To cut drug prices, start with the facts, and don't blame drugmakers
Americans are paying too much for prescription medicines. State lawmakers are fed up with Washington's apathy towards high pharmacy bills. So they're taking matters into their own hands and pushing forward with several bills. Their proposals are well-intentioned − but they're doomed to backfire and hurt patients. Why? The bills are based on false assumptions.
Many lawmakers believe that prescription drug prices are skyrocketing. They're not. In fact, after accounting for all the rebates and discounts manufacturers offer, drug prices have barely budged in recent years. Drug spending grew just 1.3 percent in 2016, according to the latest federal data from the Centers for Medicare & Medicaid Services. Overall health spending increased by 4.3 percent.
Legislators also blame drug prices for rising costs in Medicaid, the entitlement program for low-income Americans that is managed and partly funded by the states. Once again, they're mistaken.
Drug companies provide generous discounts and rebates back to Medicaid to curb its overall prescription drug spending. Medicaid's statistics rarely reflect these discounts. In 2014, the program reported that its gross spending on drugs reached $21 billion. But after factoring in discounts, the program actually spent only $8 billion on medicines.
Federal law guarantees Medicaid the lowest drug prices on the market. Nevertheless, lawmakers insist that drug companies are charging too much.
So they're calling for a variety of price controls. One measure floated in Utah would allow patients to import medicines from Canada. That's a bad idea. The policy wouldn't lower health care costs. Ninety percent of all drugs sold in the United States are generic, and generics generally cost less in the United States than in Canada. A patient's co-pay is often lower than the price paid at a Canadian pharmacy, even if the list price of the medicine is higher in the United States.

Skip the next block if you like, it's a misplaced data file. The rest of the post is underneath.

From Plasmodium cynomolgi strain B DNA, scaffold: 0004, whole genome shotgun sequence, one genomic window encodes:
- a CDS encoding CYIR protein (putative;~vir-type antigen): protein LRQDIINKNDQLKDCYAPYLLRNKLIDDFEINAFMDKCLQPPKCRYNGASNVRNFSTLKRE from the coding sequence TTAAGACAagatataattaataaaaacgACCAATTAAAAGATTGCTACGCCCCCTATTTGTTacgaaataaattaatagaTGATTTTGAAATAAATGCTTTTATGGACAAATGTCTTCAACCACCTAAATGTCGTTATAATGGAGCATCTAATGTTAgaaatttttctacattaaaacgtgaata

Another proposal, in Louisiana, would allow the state to infringe on manufacturers' patents. State legislators want to give generic drug companies the right to make cheap knockoff copies of hepatitis C medicines. This move isn't necessary. In 2017, Medicaid spending on hepatitis C drugs fell by 28 percent.
If states start weakening patent protections, it will have a chilling effect on scientific research. Drug companies won't plow billions on developing new medicines if the government can break their patents on a whim. Patients would miss out on future treatments and cures as a result of this drop in research.
This isn't to say that patients aren't paying high prices for drugs. They are. But drug makers aren't at fault. Middlemen, like pharmacy benefit managers and insurers, are the ones raising prices on consumers. PBMs negotiate drug prices on behalf of health plans. They secure big discounts and rebates from manufacturers. But PBMs and insurers routinely fail to pass these savings along to consumers. Instead, they hike consumers' out-of-pocket expenses by forcing them to pay ever-higher co-pays and co-insurance.
If lawmakers want to reduce pharmacy bills, they should demand more transparency from insurers and PBMs.
Peter J. Pitts, a former FDA associate commissioner, is president of the Center for Medicine in the Public Interest.
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